Updated: Jul 3, 2020
(Third in a series of position-by-position analysis of the 2020 Florida Gators)
Three receivers from Florida’s 11-2 2019 team were drafted and a fourth got a free agent contract. Combined they accounted for 139 catches, 1,771 receiving yards and 16 touchdowns. The foursome of Van Jefferson, Freddie Swain, Tyrie Cleveland and Josh Hammond were fearless blockers and special teams demons so their value goes far beyond catching the football. Losing four quality players like this would be reason to panic at most schools but while they will be missed, it’s next man up for Dan Mullen, who has four quality receivers with experience ready to step up in 2020 and a slew of talented kids waiting in the wings, ready to make their mark.
The four that step into the limelight this season are tight end Kyle Pitts (6-6, 240, JR), a legitimate candidate for All-America and Mackey Award honors; and wide receivers Trevon Grimes (6-5, 220, SR), Jacob Copeland (6-0, 195, RSO) and Kadarius Toney (5-11, 195, SR). They combined to catch 118 passes for 1,607 yards and 11 touchdowns in 2019. They present such diversity in their skill sets that they will be a nightmare for opposing defensive coordinators.
Pitts emerged as the best receiving tight end in the SEC as a sophomore last season when he caught a team high 54 passes for 649 yards and five touchdowns. He has tight end size and wide receiver speed so he’s too big for corners and safeties and too fast for your typical linebacker. This season he will be coached by Tim Brewster, who turned former college basketball star Antonio Gates into a tight ends legend in the NFL and helped Nick O’Leary win the Mackey Award at FSU so as good as he was last year, Pitts should be even better this season. Pitts and UF quarterback Kyle Trask should be one of the best pitch and catch duos in the country. What makes Pitts so valuable is that he’s at his best running routes in the middle of the field, which opens the outside for the wide receivers and the under routes for a make-you-miss type like Toney. If there is a question with Pitts, it is can he become a more effective blocker when he has to fill the role of the traditional tight end with his hand on the ground?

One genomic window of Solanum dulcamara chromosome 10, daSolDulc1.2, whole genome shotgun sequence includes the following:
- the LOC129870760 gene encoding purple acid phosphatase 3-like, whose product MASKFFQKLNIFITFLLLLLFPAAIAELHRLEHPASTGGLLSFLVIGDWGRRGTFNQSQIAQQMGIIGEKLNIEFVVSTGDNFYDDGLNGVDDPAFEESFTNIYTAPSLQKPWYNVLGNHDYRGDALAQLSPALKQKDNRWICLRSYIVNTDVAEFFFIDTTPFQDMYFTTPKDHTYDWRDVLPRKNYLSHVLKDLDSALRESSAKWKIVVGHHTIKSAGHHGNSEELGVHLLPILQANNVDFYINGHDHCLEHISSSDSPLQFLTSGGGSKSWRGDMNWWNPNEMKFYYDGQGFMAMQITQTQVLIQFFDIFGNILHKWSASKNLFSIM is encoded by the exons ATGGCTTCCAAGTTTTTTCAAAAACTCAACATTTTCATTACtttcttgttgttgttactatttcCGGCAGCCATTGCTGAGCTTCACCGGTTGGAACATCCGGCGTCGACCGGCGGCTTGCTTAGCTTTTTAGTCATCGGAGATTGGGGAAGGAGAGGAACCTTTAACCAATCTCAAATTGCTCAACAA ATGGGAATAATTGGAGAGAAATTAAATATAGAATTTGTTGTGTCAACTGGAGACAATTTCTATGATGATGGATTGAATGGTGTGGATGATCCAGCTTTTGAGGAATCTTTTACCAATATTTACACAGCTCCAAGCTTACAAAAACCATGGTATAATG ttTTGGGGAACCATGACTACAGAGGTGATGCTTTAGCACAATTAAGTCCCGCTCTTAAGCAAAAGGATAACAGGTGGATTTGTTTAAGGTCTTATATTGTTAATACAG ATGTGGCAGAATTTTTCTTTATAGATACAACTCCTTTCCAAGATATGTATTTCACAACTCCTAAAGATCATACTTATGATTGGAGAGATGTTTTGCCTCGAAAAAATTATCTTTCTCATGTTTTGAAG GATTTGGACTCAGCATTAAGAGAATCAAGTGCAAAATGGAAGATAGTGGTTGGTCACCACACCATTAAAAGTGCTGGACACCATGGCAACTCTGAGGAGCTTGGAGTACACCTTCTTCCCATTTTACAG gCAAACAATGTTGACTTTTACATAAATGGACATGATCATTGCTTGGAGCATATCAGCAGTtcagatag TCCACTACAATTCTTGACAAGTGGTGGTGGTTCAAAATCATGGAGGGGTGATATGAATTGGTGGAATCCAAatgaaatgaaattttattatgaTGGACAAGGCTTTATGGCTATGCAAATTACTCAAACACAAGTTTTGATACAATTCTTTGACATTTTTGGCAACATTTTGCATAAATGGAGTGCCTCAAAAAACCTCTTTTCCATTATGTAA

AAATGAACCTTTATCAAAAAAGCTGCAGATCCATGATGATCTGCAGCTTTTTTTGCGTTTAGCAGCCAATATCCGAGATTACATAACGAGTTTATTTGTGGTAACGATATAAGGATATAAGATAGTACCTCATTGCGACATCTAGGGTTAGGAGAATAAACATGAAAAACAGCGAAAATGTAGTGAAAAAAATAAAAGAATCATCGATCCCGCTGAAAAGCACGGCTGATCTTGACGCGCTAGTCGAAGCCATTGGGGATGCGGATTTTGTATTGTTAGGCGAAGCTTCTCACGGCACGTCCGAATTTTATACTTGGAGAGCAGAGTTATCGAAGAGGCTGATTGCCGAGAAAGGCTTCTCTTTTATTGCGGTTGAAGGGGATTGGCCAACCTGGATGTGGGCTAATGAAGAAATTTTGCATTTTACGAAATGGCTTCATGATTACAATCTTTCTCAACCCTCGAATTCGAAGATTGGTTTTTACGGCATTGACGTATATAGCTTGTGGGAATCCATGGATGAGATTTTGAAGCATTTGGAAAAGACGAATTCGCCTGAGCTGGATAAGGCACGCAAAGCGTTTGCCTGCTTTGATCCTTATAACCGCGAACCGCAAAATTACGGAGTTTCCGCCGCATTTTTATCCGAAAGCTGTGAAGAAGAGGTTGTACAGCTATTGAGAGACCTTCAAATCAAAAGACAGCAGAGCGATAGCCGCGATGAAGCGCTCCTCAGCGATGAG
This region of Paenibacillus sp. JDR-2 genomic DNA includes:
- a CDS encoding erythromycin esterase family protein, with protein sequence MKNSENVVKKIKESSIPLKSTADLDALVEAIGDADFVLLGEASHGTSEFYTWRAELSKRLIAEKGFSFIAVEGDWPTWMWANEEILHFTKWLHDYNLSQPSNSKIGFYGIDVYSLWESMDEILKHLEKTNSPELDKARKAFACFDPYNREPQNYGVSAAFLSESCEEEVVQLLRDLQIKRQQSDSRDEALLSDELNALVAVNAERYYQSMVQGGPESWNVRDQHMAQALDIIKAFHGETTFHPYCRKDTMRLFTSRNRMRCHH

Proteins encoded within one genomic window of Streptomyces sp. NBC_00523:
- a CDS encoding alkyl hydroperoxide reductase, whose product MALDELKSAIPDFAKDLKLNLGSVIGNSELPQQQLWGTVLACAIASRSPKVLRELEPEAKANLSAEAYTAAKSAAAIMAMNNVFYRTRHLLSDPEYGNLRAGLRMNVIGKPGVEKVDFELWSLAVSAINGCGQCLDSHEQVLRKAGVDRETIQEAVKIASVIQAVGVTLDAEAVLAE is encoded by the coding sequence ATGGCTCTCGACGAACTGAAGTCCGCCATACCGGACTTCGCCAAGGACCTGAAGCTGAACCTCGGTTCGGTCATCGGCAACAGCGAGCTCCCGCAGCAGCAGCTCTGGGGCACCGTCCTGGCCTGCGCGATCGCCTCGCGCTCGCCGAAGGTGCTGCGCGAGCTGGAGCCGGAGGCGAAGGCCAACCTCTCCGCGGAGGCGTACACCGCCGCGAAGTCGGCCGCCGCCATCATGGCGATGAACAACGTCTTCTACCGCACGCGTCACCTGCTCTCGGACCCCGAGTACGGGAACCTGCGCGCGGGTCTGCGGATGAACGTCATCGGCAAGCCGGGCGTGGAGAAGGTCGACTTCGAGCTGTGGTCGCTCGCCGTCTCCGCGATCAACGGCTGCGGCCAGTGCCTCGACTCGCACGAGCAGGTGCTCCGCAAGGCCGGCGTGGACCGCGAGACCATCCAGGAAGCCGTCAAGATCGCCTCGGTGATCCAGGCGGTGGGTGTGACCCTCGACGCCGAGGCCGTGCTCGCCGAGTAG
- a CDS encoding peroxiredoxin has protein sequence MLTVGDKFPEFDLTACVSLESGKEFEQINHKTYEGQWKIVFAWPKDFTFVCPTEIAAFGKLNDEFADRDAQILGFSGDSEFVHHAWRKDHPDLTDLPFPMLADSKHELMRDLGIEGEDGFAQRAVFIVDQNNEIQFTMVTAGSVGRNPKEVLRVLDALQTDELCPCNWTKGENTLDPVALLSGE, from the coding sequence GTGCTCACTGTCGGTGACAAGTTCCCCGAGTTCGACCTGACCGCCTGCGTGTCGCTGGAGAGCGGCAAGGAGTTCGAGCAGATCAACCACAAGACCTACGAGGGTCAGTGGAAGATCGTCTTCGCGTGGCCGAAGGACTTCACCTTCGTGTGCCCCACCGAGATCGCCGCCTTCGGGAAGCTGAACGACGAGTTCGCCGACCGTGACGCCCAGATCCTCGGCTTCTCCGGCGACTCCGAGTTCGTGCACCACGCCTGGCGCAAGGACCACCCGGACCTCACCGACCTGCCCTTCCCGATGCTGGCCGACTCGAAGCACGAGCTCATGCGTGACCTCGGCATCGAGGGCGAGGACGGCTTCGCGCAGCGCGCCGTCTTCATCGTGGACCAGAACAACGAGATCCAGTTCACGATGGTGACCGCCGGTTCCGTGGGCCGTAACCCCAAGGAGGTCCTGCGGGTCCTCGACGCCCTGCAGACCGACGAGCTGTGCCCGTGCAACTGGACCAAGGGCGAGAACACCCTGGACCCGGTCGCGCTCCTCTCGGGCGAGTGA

In most offenses, Grimes would be assured of 60-70 catches, but Mullen’s offense spreads the ball around so the numbers are deceiving. Last season Grimes had 33 catches for 491 yards and three touchdowns, stats that only figure to improve this year as he is likely to be the Gators’ top threat to stretch the field. In two seasons as a Gator, Grimes has caught 59 passes for 855 yards and five touchdowns. With his size and strength, he’s also an exceptional blocker in the screen game that is so prominent in this offense. We’ve seen glimpses of Grimes’ ability to turn on the jets and blow by people (see Tennessee 2019), so if there is a question it is can he become such a consistent deep threat that he forces over-the-top coverage by one of the safeties, thus opening up the rest of the field?
It has never been a question of potential with Copeland, just a matter of when it all comes together. He began to emerge as a real threat starting in the South Carolina game last year to finish strong with 21 catches for 273 yards and two touchdowns. A hard worker in the weight room this warrior who has transformed his body into one that gives him the look of a body builder, Copeland has the physical strength to work the middle of the field plus the speed to blow by corners. He was one of the top wide receivers in the nation in the 2018 recruiting class so it is time for him to emerge as a go-to guy. Consistency will be the issue. Copeland struggled with the drops early in his career so can he be the guy who is money when the ball comes his way?
The X-factor in this group is Toney, who figured to have a breakout junior year until injured in game two last season. He missed six full games and really didn’t get back into football shape until game 10 against Vanderbilt so his season numbers (12-59 rushing, 10-194 receiving for one touchdown) are only a fraction of what they figured to be after he scored that dazzling touchdown on Florida’s first series in the 2019 season opener against Miami. Toney’s career stats are more indicative of what he’s capable of doing – 50 catches for 606 yards and two touchdowns; 47-419 and one TD rushing. A healthy Toney who could be good for 30-plus receptions and at least that many carries per game could force opposing defensive coordinators to burn the midnight oil trying to figure out how to defend an already multi-faceted offense that has a receiver capable of turning a two-yard pass into a 30-yard gain, one who can line up outside, in the slot or in the backfield. And lest we forget, Toney is a former high school quarterback who can throw the ball. Toney missed three games as a true freshman in 2017 and then had the shoulder injury last year that more or less torpedoed his season. Can he stay healthy for 12 full games plus the post season? A healthy Toney adds a unique dimension to the Florida offense and expands the play calling for Mullen so his contributions will be vital to a healthy and dynamic Florida attack.